Rangecast FAQ
[FAQ-1120] Name syntax of automatically generated Worlds (how to request content by a World name)



There are several options for constructing the name of an automatically generated Rangecast world. Choose the option most relevant to your circumstances.

1) The most common circumstance is that the user wants a player configured for access to all content provided to users of a particular Rangecast system.

It is presumed that the administrator of the particular Rangecast system operates a Rangecast Hub, and the License written by that hub specifies which content may be distributed to which Rangecast user accounts.

[FAQ-1110] What is a License?

A License grants Rangecast user account(s) permission to access a specific set of channels, from someone authorized to allow access (a hub administrator). The channels may be identified individually, or access may be granted to entire baskets of channels (Collections, or all content from one or more originating hubs). For a hub administrator to grant access via a License, either (a) Rangecast administration must have given permission to this hub's administrators to grant access to the channels, or (b) the channels must originate at the same hub (in which case the administrator's right to grant access is implicit in the role of hub administrator.) Note that a hub may exist for the sole purpose of License authority; it is not required that a hub originate any content (e.g. operate feed sites or scanners.)

In this circumstance, the name of the Rangecast World is simply the name of the hub that issued the License.

Note: The World name is the name of the hub issuing the access license, which may be different from the name(s) of the hub(s) controlling the radios that receive the content. The user is not interested in where the audio originates; what matters is that the hub administrator has grouped this basket of content.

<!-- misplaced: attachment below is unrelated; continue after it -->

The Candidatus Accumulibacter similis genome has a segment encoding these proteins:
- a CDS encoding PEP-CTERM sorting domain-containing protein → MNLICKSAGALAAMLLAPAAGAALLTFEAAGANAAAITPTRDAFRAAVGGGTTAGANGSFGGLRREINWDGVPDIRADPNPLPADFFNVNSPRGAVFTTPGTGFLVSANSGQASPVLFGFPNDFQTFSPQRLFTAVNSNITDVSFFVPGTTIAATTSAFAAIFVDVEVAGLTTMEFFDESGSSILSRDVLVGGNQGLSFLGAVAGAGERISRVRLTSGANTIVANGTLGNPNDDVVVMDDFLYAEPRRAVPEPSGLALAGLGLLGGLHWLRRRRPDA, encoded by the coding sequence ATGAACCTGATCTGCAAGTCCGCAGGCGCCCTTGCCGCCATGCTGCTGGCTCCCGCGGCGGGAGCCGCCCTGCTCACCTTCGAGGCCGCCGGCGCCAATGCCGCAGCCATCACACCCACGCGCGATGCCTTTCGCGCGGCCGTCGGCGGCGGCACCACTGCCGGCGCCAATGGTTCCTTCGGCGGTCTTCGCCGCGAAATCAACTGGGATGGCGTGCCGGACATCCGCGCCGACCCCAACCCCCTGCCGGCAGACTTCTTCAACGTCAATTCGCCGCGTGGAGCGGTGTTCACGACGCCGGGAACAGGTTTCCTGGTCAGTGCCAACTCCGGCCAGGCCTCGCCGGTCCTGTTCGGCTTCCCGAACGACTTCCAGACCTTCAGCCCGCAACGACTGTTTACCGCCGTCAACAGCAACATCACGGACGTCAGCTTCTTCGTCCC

2) The user may want to access only a limited portion of the full channel list permitted by a License.

Of course, the user has control in the Player of which channels to receive, and can turn unwanted content off. But if the user's interest is really limited to a small portion of the License's coverage area, it is better to choose a World that more closely matches what the user wants to hear. Two specific advantages of a smaller World:

* Ease of use. Instead of turning off unwanted content (and having unwanted channels cluttering the automatically created Views), a smaller World screens out the unwanted content entirely from the Player controls.

* Performance. When channels are turned off, the Player continues to receive notifications of transmissions on these channels, since the user might turn the channels back on. In contrast, when channels are excluded through use of a smaller World, notifications over the network are limited to a smaller number of channels.

What's described above as screening out content (in comparison to option 1, a World with all channels permitted by a License) is accomplished by specifying in the World name the particular content that the user wants included in the smaller World. Everything else is excluded.

Content can be specified in any of the following ways:

* By originating hub -- all channels that come from scanners operated by a specific hub (e.g. "hubname")

* By custom collection -- a subset of channels from scanners operated by a specific hub that are grouped together by that hub's administrator (e.g. "hubname:westbureau")

* By agency type -- all channels from scanners operated by a specific hub that share the same agency type designation (e.g. "hubname:_W" for public works channels). For agency types that are differentiated into the dispatch/tactical/talk subtypes (e.g. fire, police, EMS, joint), it is permitted to write a code like "_F" to encompass all of the subtypes.

[FAQ-1029] Reference list of Agency Codes used by RadioReference, HPDB, RCHAN

This is a list of the Agency Codes used by RadioReference, and in the Home Patrol Database (HPDB), and in Rangecast RCHAN files.

* By county -- all channels within a county from scanners operated by a specific hub (e.g. "hubname:_D2053")

* By individual channel, as received by a specific hub, referenced by channel ID (e.g. "hubname:_C161710")

Unlike option 1, all of these methods require knowledge of which hub operates the scanners receiving the content.